Joe's in trouble. Again. Well, half-trouble. He gets busted a lot but never convicted because juries invariably agree that Joe is growing medicine in exact legal proportion to his roster of patients, and in scrupulous compliance with the fluid marijuana laws applied by Sacramento and individual counties. And when he goes to court, lots of his patients go with him, filling the courtroom with canes, walkers, wheel chairs, and every single one of them says that without Joe's primo medical marijuana, their lives, already made difficult by illness, would be intolerable.
Joe posts his acquittals on his front door in anticipation of the bust sure to come. Just inside the front door he keeps a scrupulously maintained binder containing the names and addresses of all his patients. He's ready round the clock for a compliance check by the forces of law and order, who have always ignored the paperwork, arrested him, and have ripped up Joe's thriving field of meds.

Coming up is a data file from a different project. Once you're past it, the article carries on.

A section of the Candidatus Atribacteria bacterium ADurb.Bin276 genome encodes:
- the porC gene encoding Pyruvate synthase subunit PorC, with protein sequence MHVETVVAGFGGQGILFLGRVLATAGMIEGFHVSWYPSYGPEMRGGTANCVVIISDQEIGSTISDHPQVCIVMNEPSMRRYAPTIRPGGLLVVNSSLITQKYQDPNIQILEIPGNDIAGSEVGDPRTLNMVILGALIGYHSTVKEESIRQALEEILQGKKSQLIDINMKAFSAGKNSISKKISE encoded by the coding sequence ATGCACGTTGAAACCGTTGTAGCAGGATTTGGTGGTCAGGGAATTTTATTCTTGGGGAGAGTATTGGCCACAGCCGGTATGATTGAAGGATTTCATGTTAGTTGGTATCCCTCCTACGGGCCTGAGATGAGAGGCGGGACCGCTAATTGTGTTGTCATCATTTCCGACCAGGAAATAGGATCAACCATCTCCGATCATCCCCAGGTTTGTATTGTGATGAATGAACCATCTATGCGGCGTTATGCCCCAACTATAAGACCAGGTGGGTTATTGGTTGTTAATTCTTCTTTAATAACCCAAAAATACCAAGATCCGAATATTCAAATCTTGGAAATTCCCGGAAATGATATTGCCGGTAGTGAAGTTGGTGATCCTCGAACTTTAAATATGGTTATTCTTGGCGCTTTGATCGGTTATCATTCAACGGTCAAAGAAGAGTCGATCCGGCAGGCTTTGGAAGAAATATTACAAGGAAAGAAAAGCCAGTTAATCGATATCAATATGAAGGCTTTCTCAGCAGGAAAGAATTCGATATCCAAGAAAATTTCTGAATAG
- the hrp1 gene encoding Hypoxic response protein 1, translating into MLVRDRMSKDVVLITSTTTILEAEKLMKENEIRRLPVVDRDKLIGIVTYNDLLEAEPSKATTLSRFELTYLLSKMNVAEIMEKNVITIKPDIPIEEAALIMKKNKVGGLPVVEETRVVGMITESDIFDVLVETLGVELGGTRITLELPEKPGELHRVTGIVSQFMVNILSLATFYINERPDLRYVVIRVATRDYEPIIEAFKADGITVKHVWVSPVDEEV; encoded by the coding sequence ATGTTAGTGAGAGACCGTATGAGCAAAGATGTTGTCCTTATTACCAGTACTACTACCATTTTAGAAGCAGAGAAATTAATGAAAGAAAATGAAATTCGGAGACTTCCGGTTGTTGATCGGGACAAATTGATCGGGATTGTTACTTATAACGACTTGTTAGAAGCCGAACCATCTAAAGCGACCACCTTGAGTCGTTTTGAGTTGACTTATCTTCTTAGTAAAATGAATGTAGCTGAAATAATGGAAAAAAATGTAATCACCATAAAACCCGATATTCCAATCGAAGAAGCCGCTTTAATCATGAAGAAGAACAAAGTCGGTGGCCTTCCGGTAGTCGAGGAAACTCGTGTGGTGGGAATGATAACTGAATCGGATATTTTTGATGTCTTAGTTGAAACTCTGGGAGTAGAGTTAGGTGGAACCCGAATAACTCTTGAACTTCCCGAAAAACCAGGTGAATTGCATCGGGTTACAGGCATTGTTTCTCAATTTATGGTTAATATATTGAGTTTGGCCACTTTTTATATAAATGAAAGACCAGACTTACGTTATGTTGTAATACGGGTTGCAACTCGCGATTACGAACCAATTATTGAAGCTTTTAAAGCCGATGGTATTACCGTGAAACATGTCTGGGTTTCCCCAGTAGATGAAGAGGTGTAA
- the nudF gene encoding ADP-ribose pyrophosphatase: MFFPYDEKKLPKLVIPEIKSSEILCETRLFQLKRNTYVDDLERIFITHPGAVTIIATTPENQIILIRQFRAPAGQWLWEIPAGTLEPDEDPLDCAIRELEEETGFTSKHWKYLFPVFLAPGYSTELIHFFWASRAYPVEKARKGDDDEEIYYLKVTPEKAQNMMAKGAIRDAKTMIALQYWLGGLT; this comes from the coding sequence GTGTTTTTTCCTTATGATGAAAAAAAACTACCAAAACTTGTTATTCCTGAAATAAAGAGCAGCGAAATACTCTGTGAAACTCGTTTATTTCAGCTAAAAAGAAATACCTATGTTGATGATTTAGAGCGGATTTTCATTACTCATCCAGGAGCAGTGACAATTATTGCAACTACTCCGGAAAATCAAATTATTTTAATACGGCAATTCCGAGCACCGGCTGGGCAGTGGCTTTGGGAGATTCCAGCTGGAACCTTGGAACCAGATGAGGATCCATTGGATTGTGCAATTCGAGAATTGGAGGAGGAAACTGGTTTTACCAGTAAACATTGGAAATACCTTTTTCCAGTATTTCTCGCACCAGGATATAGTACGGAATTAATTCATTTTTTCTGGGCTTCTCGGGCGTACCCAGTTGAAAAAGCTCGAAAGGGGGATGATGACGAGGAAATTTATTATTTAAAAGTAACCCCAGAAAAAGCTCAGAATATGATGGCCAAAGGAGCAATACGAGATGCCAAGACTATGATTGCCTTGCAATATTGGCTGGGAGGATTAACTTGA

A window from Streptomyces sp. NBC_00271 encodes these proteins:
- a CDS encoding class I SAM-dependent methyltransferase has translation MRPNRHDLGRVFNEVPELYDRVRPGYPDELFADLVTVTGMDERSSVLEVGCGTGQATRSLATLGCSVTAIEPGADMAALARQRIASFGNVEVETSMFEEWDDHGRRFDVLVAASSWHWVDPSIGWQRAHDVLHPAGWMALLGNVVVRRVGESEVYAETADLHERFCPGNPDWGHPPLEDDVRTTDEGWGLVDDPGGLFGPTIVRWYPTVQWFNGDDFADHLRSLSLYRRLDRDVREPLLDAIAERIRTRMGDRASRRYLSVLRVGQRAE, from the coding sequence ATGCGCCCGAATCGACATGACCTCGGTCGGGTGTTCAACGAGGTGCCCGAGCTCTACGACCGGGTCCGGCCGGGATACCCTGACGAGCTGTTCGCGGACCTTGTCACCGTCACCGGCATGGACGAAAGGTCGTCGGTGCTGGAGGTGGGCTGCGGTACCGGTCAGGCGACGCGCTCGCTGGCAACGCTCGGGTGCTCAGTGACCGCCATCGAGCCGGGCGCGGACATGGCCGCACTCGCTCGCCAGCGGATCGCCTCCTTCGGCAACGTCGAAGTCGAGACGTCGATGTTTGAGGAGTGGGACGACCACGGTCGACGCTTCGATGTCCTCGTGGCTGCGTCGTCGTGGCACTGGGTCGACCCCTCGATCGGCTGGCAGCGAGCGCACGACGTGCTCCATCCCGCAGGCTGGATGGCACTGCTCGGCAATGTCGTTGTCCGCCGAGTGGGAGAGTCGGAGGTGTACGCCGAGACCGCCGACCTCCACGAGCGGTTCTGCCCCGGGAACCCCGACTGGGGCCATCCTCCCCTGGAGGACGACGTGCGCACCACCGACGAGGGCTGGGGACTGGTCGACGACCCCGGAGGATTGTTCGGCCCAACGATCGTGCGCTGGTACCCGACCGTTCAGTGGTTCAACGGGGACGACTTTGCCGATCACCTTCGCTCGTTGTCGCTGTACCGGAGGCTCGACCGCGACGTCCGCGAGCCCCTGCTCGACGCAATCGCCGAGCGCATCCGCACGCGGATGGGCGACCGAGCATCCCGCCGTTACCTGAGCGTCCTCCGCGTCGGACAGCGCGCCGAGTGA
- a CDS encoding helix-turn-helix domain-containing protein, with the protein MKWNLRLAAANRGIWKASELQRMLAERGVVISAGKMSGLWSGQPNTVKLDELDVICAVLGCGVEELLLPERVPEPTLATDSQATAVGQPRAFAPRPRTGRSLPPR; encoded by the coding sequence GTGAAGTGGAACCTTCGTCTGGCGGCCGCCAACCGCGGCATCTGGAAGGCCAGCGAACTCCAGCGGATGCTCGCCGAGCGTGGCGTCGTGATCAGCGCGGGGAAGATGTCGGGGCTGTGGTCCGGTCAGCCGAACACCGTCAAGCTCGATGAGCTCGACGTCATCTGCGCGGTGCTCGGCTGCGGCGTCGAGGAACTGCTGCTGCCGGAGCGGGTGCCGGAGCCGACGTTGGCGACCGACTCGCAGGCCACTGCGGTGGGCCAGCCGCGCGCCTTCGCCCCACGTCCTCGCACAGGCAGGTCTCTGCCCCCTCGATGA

The cops say Oaky Joe is growing to get rich. Joe says he grows to help people who depend on him to keep them alive.
Most recently, at his carefully documented medical grow in West Sonoma County near Forestville, Joe, along with his workers, was arrested, his crop mostly destroyed.
According to California's medical marijuana laws the police are supposed to do the math. If the patient-to-plant ratio adds up, the cops are supposed to go away. If it doesn't, the plants are seized and everyone goes to jail.
Oaky Joe is in the Everyone Goes To Jail category.
Sonoma County's Cultivation guidelines are quite clear. "A qualified patient or a person holding a valid identification card or a designated primary caregiver, or primary caregivers or qualified patients whom associate collectively or cooperatively, may also cultivate cannabis in an amount not to exceed more than one-hundred (100) square feet total garden canopy, per qualified patient, as measured by the combined vegetative growth area."
Oaky Joe is designated primary caregiver for about 60 people, and he has the required proof that he's the primary caregiver and they are qualified patients, and they're all in Oaky Joe's collective.
Which means he grows a big garden, a very big garden, maybe the biggest garden in Sonoma County, so big he employs four young men to keep it green and curative. And there it is right out there in the open, a vivid cannabis green provocation to the aerial police surveillance that constantly buzzes Joe's pharm.